Offline Deke609

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Re: Audeze LCD 4 - Which amp?
« Reply #48 on: October 18, 2018, 02:38:42 pm »
@Doc, PJ and PB - I'm considering putting a BeePre between my DAC and the SII, for use with my LCD 4s. The preamp gets rave reviews here for soundstage, detail, fullness, and other wonderful sonic qualities. My only holdback is a concern about noise. I suspect I'll be ok, but want to check with you guys first in case this is a "no way, it'll be way too noisy" pairing for my headphones. 

The SII has been dead silent since I installed the SR upgrade [oops, I meant the DCF upgrade], even configured for 8 ohms.  Doing the hum pot adjustment/testing, I am down to 0.1 mV on each channel. But even if I adjust the pot to allow 1+ mV, I still hear nothing.  The LCD 4s are not that sensitive (97 dB) and have 200 Ohms impedance.  And they can take a fair bit of current and voltage. At 2 Ohms, I could max out the volume on some tracks, and the headphones seem to love the added gain at 8 ohms (the bass really opened up and everything sounds both more fluid and controlled). And at 8 Ohms I haven;t had to turn the volume attenuators down that much - just one turn of the coarse attenuator (-9dBs for loudish and -18 dBs for normal/quieter listening). So I think I found a winning combination with the LCD4s and the SII.  But if I can get even more of the BH sound with the BeePre ...

Thoughts?

[edited to correct error]
« Last Edit: October 18, 2018, 03:07:20 pm by Deke609 »
Derek
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Roon Intel NUC ->  Yggdrasil DAC -> BeePre (w/ BeeQuiet and JJs) -> Stereomour II (fully upgraded w/ JJs and Mullards) -> Audeze LCD4

Offline Doc B.

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Re: Audeze LCD 4 - Which amp?
« Reply #49 on: October 18, 2018, 02:44:26 pm »
You don't need a preamp with the Stereomour II. The BeePre is super quiet in terms of power supply, but there is the potential issue of microphonics in the directly heated 300Bs if you can't put the preamp somewhere where it will be isolated from external vibration.

OK, the disclaimers are out of the way. Sonically it could be a very nice combination. Let us know when you are ready to order.  ;)
Dan "Doc B." Schmalle
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Offline Deke609

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Re: Audeze LCD 4 - Which amp?
« Reply #50 on: October 18, 2018, 03:18:19 pm »
Thanks Doc.

Ready!

Microphonics, if it becomes an issue, are something I can probably fix.  My rack rests on spring-loaded self-leveling feet.  I've read the threads you started about sorbothane feet and lead tube rings. And Jamie R's recent posts about his vibration control box using an inflatable cushion and heavy plate.  So there are lots of potential, stackable solutions.

cheers and thanks,

Derek
Derek
------

Roon Intel NUC ->  Yggdrasil DAC -> BeePre (w/ BeeQuiet and JJs) -> Stereomour II (fully upgraded w/ JJs and Mullards) -> Audeze LCD4

Offline Deke609

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Re: Audeze LCD 4 - Which amp?
« Reply #51 on: October 19, 2018, 08:54:23 am »
Order for Beepre and BeeQuiet placed  :)  I had originally earmarked this money for a SS amp, also American made, but canceled my order of same after hearing just how good the SII is.  The SS amp was for greater bass extension - but now I'd rather focus my efforts on getting more of the BH sound from my system. (That said, if BH ever makes the Kaiju iron upgrade for the SII, I will be the first to order - I bet there are enough SII owners on this forum that would jump at the upgrade to make it do-able).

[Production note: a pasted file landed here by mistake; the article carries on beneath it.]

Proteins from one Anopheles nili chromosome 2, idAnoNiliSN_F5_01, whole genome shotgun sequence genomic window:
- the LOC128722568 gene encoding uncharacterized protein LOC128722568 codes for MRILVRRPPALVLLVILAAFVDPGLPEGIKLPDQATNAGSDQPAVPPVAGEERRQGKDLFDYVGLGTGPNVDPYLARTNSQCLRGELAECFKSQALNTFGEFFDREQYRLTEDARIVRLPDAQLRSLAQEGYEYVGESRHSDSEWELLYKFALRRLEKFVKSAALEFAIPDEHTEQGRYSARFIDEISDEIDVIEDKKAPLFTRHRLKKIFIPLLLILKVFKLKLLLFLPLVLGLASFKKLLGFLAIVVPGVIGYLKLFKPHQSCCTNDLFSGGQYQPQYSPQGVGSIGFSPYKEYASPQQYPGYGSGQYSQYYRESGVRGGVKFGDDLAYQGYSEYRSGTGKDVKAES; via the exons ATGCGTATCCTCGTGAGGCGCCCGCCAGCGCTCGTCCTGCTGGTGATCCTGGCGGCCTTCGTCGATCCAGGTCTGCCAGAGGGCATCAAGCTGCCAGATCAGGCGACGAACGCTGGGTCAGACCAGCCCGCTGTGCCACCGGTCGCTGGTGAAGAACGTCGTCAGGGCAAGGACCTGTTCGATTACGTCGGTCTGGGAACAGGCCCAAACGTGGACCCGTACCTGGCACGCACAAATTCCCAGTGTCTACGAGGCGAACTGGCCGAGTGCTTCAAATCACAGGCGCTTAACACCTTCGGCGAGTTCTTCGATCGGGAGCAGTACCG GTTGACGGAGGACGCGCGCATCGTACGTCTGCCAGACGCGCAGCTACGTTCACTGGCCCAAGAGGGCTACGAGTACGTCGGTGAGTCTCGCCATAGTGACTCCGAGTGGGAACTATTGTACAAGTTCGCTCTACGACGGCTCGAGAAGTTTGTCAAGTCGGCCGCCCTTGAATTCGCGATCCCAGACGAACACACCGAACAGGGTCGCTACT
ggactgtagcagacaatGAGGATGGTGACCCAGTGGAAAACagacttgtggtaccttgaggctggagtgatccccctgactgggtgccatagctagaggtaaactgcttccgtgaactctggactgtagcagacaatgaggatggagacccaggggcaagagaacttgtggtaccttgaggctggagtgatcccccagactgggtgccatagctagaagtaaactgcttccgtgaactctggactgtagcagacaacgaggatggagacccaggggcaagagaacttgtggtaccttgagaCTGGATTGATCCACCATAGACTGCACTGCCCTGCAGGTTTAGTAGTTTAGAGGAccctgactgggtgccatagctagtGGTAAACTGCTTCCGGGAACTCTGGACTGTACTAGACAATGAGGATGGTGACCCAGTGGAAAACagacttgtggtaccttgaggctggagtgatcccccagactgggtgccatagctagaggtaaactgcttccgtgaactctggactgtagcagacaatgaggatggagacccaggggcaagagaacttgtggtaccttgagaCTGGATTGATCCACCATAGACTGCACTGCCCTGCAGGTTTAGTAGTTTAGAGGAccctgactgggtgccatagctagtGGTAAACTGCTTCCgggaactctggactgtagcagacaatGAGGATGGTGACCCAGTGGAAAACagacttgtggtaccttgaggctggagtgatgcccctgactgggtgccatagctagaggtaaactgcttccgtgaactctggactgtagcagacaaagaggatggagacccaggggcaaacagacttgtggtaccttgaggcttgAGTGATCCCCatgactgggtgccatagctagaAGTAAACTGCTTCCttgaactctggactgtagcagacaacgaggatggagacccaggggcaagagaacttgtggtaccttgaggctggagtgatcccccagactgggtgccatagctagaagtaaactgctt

Derek
------

Roon Intel NUC ->  Yggdrasil DAC -> BeePre (w/ BeeQuiet and JJs) -> Stereomour II (fully upgraded w/ JJs and Mullards) -> Audeze LCD4

Offline Deke609

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Re: Audeze LCD 4 - Which amp?
« Reply #52 on: October 25, 2018, 03:07:09 pm »
Guys - Now that the amp has 100+ hours on it, and I've experimented with all 4 output impedance configurations, I'd like to return to the power/distortion and damping issues.  And just to be clear, I'm not trying to "correct" anything. I am perfectly happy with the amp - it sounds stellar at 4, 8 and 16 ohms configurations (in comparison with which, 2 Ohms sounds a bit dry and lifeless - but I was perfectly happy with 2 Ohms before hearing 4, 8 and 16  :D). So this is just for fun and education - if I somehow manage to squeeze out a bit more SQ improvement from all this, that's just a bonus.

You previously suggested building a stereo L-pad that would present a fixed 8 ohm load to the amp.  I have the required parts, but I don't know whether I should proceed because I'm unsure whether my headphones need the amp output to be "padded down". I suspect not, given that I can comfortably listen to them with the amp configured for 16 Ohms with the volume attenuators at -18 dB, at -9 dB when configured for 8 ohms, and pretty much wide open at 4 Ohms. 

But I may well be missing something - so maybe it's helpful to return to something PB wrote a month ago in reference to using an L-pad:

If the resistor values get too large, you'll lose damping of the headphones and the bass will get lumpy on you. If the resistor values are too small, you'll load the amp down and it will distort.

Based on some reading I've done, my understanding is that the damping/lumpy-bass issue is a function of a headphone's impedance curve across the audible frequency bandwith. My guess is that if the headphone impedance dips appreciably at certain bass frequencies, a high output impedance could result in loss of damping at those frequencies and the bass will be loose and boomy. Do I have it right?

If my understanding is correct, then I don't think I need to worry about damping. The LCD 4s have an input impedance of 200 Ohms and the impedance versus frequency plot is dead flat - literally a straight line parallel to the x-axis for all frequencies.  This has been tested and verified by various reviewers (Inner Fidelity, Stereophile, etc.). My understanding is that this is a common characteristic of planar magnetic headphones.

So my current thinking is that (a) no padding down is necessary, and (b) headphone damping is not a problem.  BUT I have come across numerous references in online forums about "keeping an amp happy" by putting a resistor in parallel with each headphone channel -- e.g., 2 8 ohm resistors for an amp configured for 8 ohm speakers.